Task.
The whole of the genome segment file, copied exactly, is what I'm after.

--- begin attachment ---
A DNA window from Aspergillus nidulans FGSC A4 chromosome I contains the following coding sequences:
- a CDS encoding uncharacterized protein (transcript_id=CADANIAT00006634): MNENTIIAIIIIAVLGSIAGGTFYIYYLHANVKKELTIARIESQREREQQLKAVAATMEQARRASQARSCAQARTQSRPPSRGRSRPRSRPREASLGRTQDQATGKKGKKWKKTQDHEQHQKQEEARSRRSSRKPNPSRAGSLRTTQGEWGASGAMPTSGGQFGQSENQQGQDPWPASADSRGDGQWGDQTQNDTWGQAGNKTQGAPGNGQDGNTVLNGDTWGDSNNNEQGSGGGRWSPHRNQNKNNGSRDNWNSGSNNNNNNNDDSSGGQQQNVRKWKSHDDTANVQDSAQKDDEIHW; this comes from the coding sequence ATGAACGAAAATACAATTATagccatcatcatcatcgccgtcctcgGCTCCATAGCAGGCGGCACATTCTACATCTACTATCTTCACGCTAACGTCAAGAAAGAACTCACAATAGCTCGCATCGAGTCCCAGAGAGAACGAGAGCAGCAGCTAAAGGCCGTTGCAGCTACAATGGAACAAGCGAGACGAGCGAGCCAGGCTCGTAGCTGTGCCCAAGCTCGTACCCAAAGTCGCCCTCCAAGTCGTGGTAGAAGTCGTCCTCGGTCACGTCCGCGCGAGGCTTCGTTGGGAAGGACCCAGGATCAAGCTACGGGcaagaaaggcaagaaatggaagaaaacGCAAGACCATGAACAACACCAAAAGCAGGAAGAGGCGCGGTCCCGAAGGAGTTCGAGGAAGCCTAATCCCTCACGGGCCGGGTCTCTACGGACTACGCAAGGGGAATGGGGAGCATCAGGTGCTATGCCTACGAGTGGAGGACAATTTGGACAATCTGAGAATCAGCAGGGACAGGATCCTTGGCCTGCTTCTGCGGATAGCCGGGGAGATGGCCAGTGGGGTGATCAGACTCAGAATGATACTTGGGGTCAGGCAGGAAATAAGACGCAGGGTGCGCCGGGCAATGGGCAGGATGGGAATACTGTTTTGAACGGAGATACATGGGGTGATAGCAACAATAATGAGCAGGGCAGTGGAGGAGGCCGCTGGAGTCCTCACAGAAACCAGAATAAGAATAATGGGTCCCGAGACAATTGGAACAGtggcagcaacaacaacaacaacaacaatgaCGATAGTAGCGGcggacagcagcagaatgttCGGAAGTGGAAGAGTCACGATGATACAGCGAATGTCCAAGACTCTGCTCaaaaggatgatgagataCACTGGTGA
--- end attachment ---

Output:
A DNA window from Aspergillus nidulans FGSC A4 chromosome I contains the following coding sequences:
- a CDS encoding uncharacterized protein (transcript_id=CADANIAT00006634): MNENTIIAIIIIAVLGSIAGGTFYIYYLHANVKKELTIARIESQREREQQLKAVAATMEQARRASQARSCAQARTQSRPPSRGRSRPRSRPREASLGRTQDQATGKKGKKWKKTQDHEQHQKQEEARSRRSSRKPNPSRAGSLRTTQGEWGASGAMPTSGGQFGQSENQQGQDPWPASADSRGDGQWGDQTQNDTWGQAGNKTQGAPGNGQDGNTVLNGDTWGDSNNNEQGSGGGRWSPHRNQNKNNGSRDNWNSGSNNNNNNNDDSSGGQQQNVRKWKSHDDTANVQDSAQKDDEIHW; this comes from the coding sequence ATGAACGAAAATACAATTATagccatcatcatcatcgccgtcctcgGCTCCATAGCAGGCGGCACATTCTACATCTACTATCTTCACGCTAACGTCAAGAAAGAACTCACAATAGCTCGCATCGAGTCCCAGAGAGAACGAGAGCAGCAGCTAAAGGCCGTTGCAGCTACAATGGAACAAGCGAGACGAGCGAGCCAGGCTCGTAGCTGTGCCCAAGCTCGTACCCAAAGTCGCCCTCCAAGTCGTGGTAGAAGTCGTCCTCGGTCACGTCCGCGCGAGGCTTCGTTGGGAAGGACCCAGGATCAAGCTACGGGcaagaaaggcaagaaatggaagaaaacGCAAGACCATGAACAACACCAAAAGCAGGAAGAGGCGCGGTCCCGAAGGAGTTCGAGGAAGCCTAATCCCTCACGGGCCGGGTCTCTACGGACTACGCAAGGGGAATGGGGAGCATCAGGTGCTATGCCTACGAGTGGAGGACAATTTGGACAATCTGAGAATCAGCAGGGACAGGATCCTTGGCCTGCTTCTGCGGATAGCCGGGGAGATGGCCAGTGGGGTGATCAGACTCAGAATGATACTTGGGGTCAGGCAGGAAATAAGACGCAGGGTGCGCCGGGCAATGGGCAGGATGGGAATACTGTTTTGAACGGAGATACATGGGGTGATAGCAACAATAATGAGCAGGGCAGTGGAGGAGGCCGCTGGAGTCCTCACAGAAACCAGAATAAGAATAATGGGTCCCGAGACAATTGGAACAGtggcagcaacaacaacaacaacaacaatgaCGATAGTAGCGGcggacagcagcagaatgttCGGAAGTGGAAGAGTCACGATGATACAGCGAATGTCCAAGACTCTGCTCaaaaggatgatgagataCACTGGTGA